Be rigorous – you don’t need a prepared speech, but it is worth learning some facts that support what you’re saying; maybe something an expert has said in a recent publication, or some firm numbers from evaluations that back up your case.

Be a lovely person – you’re talking to another person, who might be tired, away from home, fed up with being pitched at. If it’s your style, by all means be charming, or cheeky, or funny, but try to make them feel better for having spent time talking to you.

Have no more than three messages – those core points to get across which could be your values, objectives, what you’re doing that’s different. If you work in a team then you need to establish these together. They’re the things you’d like the other person to go away associating with you and your work but how you communicate them is up to you.

Make sure you can contact them – ask for their card, or their email and send them something useful and relevant afterwards (maybe a link to that expert’s paper you were talking about or the name of a great B&B in NYC).

Knowing all this is great, and pinning down the facts and messages in advance is better, but best of all is practising it. For which I have two recommendations: get into the habit of practising scenarios with your colleagues (with another team member around to give feedback and support if needed), and go speed-dating.

Be interested in other people: the golden rule for freelancers?

When I talk to fellow freelancers who do a lot of work from home, a couple of challenges seem to come up again and again: staying solvent and staying sane.

We know we have to keep the pipeline of assignments flowing, to avoid the ghastly feast or famine syndrome, but how do we get enough (but not too much) new work lined up when we’re busy getting our current work done? And while we’re managing that balancing act, how do we keep ourselves motivated, up-to-date and avoid turning into people who talk to their furniture having spent so much time in our own company?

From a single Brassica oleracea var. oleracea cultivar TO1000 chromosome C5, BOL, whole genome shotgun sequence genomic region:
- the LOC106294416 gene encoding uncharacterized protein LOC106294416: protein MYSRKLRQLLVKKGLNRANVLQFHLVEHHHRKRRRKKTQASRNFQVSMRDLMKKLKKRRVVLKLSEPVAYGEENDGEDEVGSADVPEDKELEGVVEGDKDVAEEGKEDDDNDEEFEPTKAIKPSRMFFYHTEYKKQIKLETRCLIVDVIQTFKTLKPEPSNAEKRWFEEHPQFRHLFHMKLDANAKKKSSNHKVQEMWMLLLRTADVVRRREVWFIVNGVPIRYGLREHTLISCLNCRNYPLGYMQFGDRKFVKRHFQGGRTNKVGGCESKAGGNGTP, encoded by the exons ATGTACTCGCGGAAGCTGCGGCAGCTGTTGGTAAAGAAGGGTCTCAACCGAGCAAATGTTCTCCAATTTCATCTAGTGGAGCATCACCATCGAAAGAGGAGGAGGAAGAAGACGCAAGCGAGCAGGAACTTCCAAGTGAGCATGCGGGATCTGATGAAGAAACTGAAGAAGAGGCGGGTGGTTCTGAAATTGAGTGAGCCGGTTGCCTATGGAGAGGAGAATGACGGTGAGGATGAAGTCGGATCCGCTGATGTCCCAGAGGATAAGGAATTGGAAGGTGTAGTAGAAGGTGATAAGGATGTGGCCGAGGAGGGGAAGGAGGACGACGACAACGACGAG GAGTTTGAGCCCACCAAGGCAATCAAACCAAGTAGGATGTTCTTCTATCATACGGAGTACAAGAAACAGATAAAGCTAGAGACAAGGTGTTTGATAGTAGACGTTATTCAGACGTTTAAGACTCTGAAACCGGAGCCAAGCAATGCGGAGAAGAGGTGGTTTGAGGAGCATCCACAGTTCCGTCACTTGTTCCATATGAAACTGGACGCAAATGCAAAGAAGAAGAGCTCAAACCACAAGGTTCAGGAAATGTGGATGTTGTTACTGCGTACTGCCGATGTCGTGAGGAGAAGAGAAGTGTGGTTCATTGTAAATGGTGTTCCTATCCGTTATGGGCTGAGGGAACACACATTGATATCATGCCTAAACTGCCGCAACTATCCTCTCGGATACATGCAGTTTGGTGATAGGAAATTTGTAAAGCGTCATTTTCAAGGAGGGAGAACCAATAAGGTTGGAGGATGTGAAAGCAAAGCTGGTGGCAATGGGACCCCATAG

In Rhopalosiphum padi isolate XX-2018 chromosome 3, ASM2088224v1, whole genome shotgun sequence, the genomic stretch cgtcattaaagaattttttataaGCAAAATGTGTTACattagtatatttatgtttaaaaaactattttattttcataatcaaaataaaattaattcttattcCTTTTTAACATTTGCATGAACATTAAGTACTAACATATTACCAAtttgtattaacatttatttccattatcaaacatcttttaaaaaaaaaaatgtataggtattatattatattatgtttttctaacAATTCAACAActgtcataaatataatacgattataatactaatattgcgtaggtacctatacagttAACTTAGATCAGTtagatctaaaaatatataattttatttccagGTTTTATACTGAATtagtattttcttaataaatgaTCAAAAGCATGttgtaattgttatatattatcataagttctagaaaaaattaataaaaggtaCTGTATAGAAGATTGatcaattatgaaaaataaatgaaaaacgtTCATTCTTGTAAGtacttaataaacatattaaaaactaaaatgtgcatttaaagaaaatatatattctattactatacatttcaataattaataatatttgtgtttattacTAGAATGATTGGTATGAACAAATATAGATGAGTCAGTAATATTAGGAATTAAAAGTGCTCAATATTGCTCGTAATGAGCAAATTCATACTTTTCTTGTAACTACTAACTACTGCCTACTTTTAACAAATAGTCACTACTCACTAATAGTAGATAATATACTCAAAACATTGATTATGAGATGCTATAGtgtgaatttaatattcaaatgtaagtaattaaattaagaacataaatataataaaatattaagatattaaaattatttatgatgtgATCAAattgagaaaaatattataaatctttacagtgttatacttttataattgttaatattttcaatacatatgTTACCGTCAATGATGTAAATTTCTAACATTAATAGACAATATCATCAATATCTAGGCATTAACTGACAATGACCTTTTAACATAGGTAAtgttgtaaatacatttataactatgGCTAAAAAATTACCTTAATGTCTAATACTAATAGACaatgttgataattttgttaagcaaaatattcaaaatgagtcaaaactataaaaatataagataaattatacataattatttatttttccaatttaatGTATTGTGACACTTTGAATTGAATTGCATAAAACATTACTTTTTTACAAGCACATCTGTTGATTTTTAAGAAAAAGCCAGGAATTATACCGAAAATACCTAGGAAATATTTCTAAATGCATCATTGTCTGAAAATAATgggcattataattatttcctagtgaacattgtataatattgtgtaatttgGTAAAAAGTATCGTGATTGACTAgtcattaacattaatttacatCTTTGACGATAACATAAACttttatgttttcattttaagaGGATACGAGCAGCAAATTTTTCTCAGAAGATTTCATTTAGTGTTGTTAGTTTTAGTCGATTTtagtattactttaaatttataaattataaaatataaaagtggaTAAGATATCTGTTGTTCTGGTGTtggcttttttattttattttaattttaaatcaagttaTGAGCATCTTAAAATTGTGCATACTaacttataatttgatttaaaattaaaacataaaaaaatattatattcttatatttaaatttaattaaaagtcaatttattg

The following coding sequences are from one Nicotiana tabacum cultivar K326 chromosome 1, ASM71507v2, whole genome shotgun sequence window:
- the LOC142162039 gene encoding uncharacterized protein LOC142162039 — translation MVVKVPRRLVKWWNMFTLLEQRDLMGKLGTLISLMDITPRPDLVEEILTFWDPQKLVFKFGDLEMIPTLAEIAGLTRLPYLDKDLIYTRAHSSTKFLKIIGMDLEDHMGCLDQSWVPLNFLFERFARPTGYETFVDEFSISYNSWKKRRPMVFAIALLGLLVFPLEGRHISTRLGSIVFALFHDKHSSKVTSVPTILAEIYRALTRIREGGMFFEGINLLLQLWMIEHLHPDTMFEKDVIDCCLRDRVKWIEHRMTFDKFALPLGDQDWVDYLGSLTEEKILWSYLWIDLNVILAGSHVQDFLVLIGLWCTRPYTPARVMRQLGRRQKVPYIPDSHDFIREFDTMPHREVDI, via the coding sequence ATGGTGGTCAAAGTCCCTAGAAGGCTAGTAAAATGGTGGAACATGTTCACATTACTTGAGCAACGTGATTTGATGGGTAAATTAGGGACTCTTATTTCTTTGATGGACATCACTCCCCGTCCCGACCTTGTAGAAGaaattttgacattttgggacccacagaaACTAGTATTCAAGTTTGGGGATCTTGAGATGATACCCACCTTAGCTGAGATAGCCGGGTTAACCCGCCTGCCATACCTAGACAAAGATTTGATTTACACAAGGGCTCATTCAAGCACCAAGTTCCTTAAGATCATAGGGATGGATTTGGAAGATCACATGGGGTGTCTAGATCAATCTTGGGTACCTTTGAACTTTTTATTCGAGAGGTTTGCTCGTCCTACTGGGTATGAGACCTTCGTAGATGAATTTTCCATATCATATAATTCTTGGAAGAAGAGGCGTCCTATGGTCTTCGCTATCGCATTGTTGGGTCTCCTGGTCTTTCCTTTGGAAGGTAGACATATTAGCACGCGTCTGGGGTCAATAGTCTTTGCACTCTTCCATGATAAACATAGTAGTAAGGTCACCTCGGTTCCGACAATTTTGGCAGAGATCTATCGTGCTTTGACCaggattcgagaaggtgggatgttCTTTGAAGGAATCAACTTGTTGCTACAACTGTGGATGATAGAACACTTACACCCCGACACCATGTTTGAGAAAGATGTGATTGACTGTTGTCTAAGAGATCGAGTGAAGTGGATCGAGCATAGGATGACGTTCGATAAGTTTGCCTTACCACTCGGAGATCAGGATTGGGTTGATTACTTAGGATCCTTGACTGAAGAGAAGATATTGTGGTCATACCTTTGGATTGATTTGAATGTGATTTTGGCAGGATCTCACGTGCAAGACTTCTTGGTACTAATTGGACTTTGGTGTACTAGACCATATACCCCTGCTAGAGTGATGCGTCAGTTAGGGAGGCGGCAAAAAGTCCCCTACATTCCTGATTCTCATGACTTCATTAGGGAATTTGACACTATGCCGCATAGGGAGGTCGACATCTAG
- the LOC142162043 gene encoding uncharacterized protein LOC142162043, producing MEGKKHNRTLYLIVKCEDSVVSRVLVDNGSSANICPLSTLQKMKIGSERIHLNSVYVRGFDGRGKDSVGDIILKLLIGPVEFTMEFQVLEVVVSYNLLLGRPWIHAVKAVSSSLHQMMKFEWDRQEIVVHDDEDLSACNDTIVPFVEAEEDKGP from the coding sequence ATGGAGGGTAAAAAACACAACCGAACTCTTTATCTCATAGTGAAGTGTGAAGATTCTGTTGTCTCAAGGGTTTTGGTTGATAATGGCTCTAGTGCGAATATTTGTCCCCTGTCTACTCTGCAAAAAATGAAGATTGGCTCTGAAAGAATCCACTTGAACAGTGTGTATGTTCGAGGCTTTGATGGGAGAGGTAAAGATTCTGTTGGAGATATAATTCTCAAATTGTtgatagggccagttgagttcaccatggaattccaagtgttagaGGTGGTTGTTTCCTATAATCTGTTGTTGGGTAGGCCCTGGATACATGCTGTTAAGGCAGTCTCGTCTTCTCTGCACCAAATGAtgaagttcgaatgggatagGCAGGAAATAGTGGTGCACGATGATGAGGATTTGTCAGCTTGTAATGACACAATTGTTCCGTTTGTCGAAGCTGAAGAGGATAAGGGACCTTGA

Here’s something that I’ve observed seems to help: being interested in other people. I’m a nosy so-and-so, a chatterbox and a bit of an approval-seeker (Do you like my new website? Do you? Do you?). But it turns out that these qualities come in pretty handy now I’m self-employed. I’ll admit, I went a bit bonkers when I first started out as a freelancer. It was January. I was snowed in. And I went from having about 50 face to face bits of friendly useful office chitchat a day to asking my cat how her weekend was. So I realised early on that I needed to plan to have at least one cheery phonecall or coffee date every day in order to keep myself going. Sometimes with a former colleague, other times a new contact. Just keeping in touch, exchanging advice, sharing know-how and news. Getting feedback, advice or just letting off steam.

Some really great things happened as a result. I didn’t have to look for new clients – they found me. My lovely network would mention me when asked for a recommendation and as a marketer, I know that a lot of this was to do with me being “top-of-mind” thanks to our recent chats. When thinking of a brand (or person) we tend to remember those we spoke to or heard from not long ago. I was accidentally doing Relationship Marketing.

I also came away from most encounters feeling inspired to get on and do something I’d put off, or more confident about tackling something new and a bit scary, or knowing more about something I’d almost certainly find useful at some point.

So getting back to the two challenges. If you find yourself worried about either or both, I recommend making more time to befriend and be a friend. Schedule some “Let’s catch up” calls for next week. Email your contacts and tell them what you’re up to, and find out their news. Take time to have lunch with an old colleague. Trust that you won’t have to spend time looking for work; work will find you. And your marbles will stay put.

Your cat will be grateful for the extra peace and quiet too.

PS: I wrote a paper on Making and Keeping Friends (advice for my colleagues at the Institute of Development Studies on how to build and maintain strategic relationships) so you may find some of the tips there useful if you’re looking to grow your network.